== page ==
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Wayside shrine - John of Nepomuk

A statue of Saint John of Nepomuk has often been erected on bridges in many countries.

Hl. Johannes Nepomuk | © Helmut Innerbichler Hl. Johannes Nepomuk | © Helmut Innerbichler

John Nepomuk was a Bohemian priest and martyr who was thrown Vltava and drowned in Prague in 1393. Drowning was the usual death penalty for clergymen in the Middle Ages. According to legend, the body of the drowned man was surrounded by five flames or "brightly shining miraculous forms", which is why John Nepomuk is often depicted with a halo of five stars. According to another legend, the Vltava dried up and the body of the dead man could be retrieved.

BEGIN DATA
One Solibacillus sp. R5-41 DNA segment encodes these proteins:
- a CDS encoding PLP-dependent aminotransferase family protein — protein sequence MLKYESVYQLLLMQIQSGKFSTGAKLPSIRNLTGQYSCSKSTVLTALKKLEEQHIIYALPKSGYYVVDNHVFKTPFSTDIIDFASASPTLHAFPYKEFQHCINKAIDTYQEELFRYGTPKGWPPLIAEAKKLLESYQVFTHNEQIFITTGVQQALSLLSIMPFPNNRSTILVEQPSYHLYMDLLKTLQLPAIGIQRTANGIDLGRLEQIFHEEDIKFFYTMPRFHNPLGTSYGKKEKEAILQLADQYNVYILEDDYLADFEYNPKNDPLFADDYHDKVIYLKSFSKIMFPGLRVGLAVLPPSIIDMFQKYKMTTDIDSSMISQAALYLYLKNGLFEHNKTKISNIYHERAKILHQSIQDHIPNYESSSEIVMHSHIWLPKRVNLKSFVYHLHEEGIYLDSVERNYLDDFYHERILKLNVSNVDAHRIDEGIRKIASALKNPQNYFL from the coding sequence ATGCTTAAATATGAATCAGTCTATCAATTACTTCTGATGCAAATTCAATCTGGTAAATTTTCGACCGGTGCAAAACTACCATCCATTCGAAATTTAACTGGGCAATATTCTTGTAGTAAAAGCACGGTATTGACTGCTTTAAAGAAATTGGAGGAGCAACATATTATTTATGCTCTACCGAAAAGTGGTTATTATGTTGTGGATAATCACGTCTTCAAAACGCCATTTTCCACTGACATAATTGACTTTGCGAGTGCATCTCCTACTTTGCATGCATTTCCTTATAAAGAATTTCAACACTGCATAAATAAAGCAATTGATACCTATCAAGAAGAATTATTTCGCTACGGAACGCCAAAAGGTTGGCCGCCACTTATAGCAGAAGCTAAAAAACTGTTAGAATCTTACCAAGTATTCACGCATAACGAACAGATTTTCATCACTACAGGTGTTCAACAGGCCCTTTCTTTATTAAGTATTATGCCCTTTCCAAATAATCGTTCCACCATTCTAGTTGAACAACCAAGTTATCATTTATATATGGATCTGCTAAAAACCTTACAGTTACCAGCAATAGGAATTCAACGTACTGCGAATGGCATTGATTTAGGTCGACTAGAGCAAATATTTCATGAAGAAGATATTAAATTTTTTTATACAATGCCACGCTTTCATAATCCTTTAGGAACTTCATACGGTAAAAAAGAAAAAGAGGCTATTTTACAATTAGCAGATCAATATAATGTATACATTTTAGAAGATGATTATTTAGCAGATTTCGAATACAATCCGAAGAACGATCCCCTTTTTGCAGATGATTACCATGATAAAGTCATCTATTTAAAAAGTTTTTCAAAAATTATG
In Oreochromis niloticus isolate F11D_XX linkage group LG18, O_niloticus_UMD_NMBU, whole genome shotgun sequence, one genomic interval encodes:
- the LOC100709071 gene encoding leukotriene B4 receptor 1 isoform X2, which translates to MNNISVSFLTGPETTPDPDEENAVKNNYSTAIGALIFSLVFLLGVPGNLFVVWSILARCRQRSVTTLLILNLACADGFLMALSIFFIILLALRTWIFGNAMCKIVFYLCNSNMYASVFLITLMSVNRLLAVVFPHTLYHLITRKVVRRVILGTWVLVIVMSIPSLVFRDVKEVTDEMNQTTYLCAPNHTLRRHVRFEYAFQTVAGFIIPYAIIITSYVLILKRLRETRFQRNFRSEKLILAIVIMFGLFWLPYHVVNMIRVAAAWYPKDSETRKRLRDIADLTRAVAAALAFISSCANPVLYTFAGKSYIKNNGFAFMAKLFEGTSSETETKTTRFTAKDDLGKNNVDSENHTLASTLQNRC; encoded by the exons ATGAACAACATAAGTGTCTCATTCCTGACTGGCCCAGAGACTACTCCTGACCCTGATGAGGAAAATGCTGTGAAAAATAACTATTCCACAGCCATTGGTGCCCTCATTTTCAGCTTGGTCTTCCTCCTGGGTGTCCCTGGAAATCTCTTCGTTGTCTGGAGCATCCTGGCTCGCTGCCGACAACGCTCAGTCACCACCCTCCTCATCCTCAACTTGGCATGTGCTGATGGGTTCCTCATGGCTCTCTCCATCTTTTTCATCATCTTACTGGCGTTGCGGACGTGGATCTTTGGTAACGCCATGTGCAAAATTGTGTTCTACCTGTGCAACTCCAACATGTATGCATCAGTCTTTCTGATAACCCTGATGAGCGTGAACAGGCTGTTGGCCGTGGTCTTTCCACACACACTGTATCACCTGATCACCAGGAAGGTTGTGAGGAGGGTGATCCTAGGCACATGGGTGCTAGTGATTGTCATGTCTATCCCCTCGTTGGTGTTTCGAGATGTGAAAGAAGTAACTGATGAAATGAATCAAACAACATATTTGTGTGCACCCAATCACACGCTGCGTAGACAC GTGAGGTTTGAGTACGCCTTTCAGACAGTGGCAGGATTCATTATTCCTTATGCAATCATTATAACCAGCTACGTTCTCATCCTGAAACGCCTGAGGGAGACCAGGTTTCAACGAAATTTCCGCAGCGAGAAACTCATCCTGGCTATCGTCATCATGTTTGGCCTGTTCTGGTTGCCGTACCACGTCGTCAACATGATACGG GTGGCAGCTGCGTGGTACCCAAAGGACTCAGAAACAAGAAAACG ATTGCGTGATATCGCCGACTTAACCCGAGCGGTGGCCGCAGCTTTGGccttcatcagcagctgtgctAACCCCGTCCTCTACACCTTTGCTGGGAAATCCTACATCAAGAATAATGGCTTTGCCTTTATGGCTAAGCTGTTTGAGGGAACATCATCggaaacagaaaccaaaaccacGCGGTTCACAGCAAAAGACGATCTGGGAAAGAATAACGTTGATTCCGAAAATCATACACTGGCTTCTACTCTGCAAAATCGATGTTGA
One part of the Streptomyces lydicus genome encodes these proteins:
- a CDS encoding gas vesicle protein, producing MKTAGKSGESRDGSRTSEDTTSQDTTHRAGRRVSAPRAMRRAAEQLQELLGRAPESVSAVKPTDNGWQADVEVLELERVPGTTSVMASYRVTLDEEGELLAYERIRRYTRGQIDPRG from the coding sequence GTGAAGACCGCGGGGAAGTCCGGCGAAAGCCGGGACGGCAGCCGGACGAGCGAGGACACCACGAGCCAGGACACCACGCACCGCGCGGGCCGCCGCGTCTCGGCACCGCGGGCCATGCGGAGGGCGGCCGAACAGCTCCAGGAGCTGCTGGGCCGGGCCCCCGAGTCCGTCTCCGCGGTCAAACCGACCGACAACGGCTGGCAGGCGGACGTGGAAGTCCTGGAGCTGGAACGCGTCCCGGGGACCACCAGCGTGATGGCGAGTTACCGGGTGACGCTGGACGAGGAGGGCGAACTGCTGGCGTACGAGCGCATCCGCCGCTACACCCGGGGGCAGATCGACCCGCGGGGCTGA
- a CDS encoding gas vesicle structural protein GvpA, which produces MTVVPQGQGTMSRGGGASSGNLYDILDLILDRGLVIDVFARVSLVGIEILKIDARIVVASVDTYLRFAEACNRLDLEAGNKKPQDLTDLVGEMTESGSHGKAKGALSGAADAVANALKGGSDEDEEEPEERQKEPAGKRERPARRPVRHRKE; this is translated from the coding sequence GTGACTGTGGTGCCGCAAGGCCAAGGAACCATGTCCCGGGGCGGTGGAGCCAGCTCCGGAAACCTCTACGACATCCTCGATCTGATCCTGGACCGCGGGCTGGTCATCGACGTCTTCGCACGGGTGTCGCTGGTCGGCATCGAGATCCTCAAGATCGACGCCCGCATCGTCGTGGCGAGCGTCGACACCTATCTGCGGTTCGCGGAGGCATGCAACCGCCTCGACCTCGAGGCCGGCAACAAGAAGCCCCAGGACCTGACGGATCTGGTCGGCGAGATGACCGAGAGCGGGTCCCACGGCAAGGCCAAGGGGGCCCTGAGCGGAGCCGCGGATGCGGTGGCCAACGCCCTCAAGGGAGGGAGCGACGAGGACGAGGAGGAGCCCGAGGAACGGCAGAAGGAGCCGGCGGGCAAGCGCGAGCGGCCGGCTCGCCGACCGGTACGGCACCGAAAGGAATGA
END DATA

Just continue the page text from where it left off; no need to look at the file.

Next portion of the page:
The prototypical statue of John of Nepomuk at Charles Bridge in Prague, at the site where the saint was thrown into Vltava. Made by Jan Brokoff upon a model by Matthias Rauchmiller in 1683, on the supposed 300th anniversary of the saint's death, which was until the mid-18th century presumed to have happened in 1383. It was the basis for a number of statues of the saint all across the Europe.

The Inn Bridge was rebuilt at this location between 1845 and 1852, after the old wooden Inn Bridge had stood further up at the "Inntor". Master builder Michael Schweinester erected a wooden construction of the greatest engineering art. The two bridge piers and bridge heads were built of marble blocks from Kramsach by the tried and tested master builder Johann Wolf from Brixlegg. This bridge was inaugurated in 1852. For this purpose, the road had to be built in an arc past the monastery (today the school grounds) to the bridge. A life-size statue of St. Nepomuk, who was very popular as a bridge saint, already stood near the monastery. Translated with (free version)

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